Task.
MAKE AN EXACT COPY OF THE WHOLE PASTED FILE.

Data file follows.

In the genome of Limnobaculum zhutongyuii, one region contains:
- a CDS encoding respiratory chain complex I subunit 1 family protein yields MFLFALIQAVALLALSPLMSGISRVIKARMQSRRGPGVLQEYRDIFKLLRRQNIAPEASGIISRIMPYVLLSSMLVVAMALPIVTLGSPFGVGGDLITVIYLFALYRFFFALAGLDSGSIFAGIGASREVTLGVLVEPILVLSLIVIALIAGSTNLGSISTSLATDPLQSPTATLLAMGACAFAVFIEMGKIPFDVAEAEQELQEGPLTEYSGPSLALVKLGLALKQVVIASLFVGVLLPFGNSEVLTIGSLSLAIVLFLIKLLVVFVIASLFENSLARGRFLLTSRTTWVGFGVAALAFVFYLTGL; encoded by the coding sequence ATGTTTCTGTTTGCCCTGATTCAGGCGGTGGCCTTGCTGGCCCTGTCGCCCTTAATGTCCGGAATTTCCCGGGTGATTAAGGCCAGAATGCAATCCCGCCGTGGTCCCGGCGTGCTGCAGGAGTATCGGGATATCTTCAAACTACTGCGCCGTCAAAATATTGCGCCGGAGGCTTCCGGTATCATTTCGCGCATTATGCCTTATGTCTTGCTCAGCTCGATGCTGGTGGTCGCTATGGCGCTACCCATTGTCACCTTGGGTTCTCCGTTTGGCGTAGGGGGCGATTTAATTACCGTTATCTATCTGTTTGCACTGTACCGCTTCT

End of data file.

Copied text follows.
In the genome of Limnobaculum zhutongyuii, one region contains:
- a CDS encoding respiratory chain complex I subunit 1 family protein yields MFLFALIQAVALLALSPLMSGISRVIKARMQSRRGPGVLQEYRDIFKLLRRQNIAPEASGIISRIMPYVLLSSMLVVAMALPIVTLGSPFGVGGDLITVIYLFALYRFFFALAGLDSGSIFAGIGASREVTLGVLVEPILVLSLIVIALIAGSTNLGSISTSLATDPLQSPTATLLAMGACAFAVFIEMGKIPFDVAEAEQELQEGPLTEYSGPSLALVKLGLALKQVVIASLFVGVLLPFGNSEVLTIGSLSLAIVLFLIKLLVVFVIASLFENSLARGRFLLTSRTTWVGFGVAALAFVFYLTGL; encoded by the coding sequence ATGTTTCTGTTTGCCCTGATTCAGGCGGTGGCCTTGCTGGCCCTGTCGCCCTTAATGTCCGGAATTTCCCGGGTGATTAAGGCCAGAATGCAATCCCGCCGTGGTCCCGGCGTGCTGCAGGAGTATCGGGATATCTTCAAACTACTGCGCCGTCAAAATATTGCGCCGGAGGCTTCCGGTATCATTTCGCGCATTATGCCTTATGTCTTGCTCAGCTCGATGCTGGTGGTCGCTATGGCGCTACCCATTGTCACCTTGGGTTCTCCGTTTGGCGTAGGGGGCGATTTAATTACCGTTATCTATCTGTTTGCACTGTACCGCTTCT